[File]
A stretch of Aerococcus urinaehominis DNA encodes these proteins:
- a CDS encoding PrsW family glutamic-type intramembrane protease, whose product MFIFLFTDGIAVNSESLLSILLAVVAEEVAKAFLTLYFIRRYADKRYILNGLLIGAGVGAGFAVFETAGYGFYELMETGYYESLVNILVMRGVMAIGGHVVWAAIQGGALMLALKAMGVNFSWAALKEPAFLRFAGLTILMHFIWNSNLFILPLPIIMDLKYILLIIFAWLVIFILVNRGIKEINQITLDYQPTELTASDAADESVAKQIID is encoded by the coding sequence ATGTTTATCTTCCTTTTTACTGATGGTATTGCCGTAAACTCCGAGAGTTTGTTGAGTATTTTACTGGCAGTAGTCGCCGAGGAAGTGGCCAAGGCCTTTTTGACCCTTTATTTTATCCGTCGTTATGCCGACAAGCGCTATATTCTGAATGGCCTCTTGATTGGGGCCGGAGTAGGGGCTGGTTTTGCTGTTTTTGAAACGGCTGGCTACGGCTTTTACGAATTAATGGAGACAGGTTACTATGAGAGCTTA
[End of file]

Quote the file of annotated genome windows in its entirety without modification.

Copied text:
A stretch of Aerococcus urinaehominis DNA encodes these proteins:
- a CDS encoding PrsW family glutamic-type intramembrane protease, whose product MFIFLFTDGIAVNSESLLSILLAVVAEEVAKAFLTLYFIRRYADKRYILNGLLIGAGVGAGFAVFETAGYGFYELMETGYYESLVNILVMRGVMAIGGHVVWAAIQGGALMLALKAMGVNFSWAALKEPAFLRFAGLTILMHFIWNSNLFILPLPIIMDLKYILLIIFAWLVIFILVNRGIKEINQITLDYQPTELTASDAADESVAKQIID is encoded by the coding sequence ATGTTTATCTTCCTTTTTACTGATGGTATTGCCGTAAACTCCGAGAGTTTGTTGAGTATTTTACTGGCAGTAGTCGCCGAGGAAGTGGCCAAGGCCTTTTTGACCCTTTATTTTATCCGTCGTTATGCCGACAAGCGCTATATTCTGAATGGCCTCTTGATTGGGGCCGGAGTAGGGGCTGGTTTTGCTGTTTTTGAAACGGCTGGCTACGGCTTTTACGAATTAATGGAGACAGGTTACTATGAGAGCTTA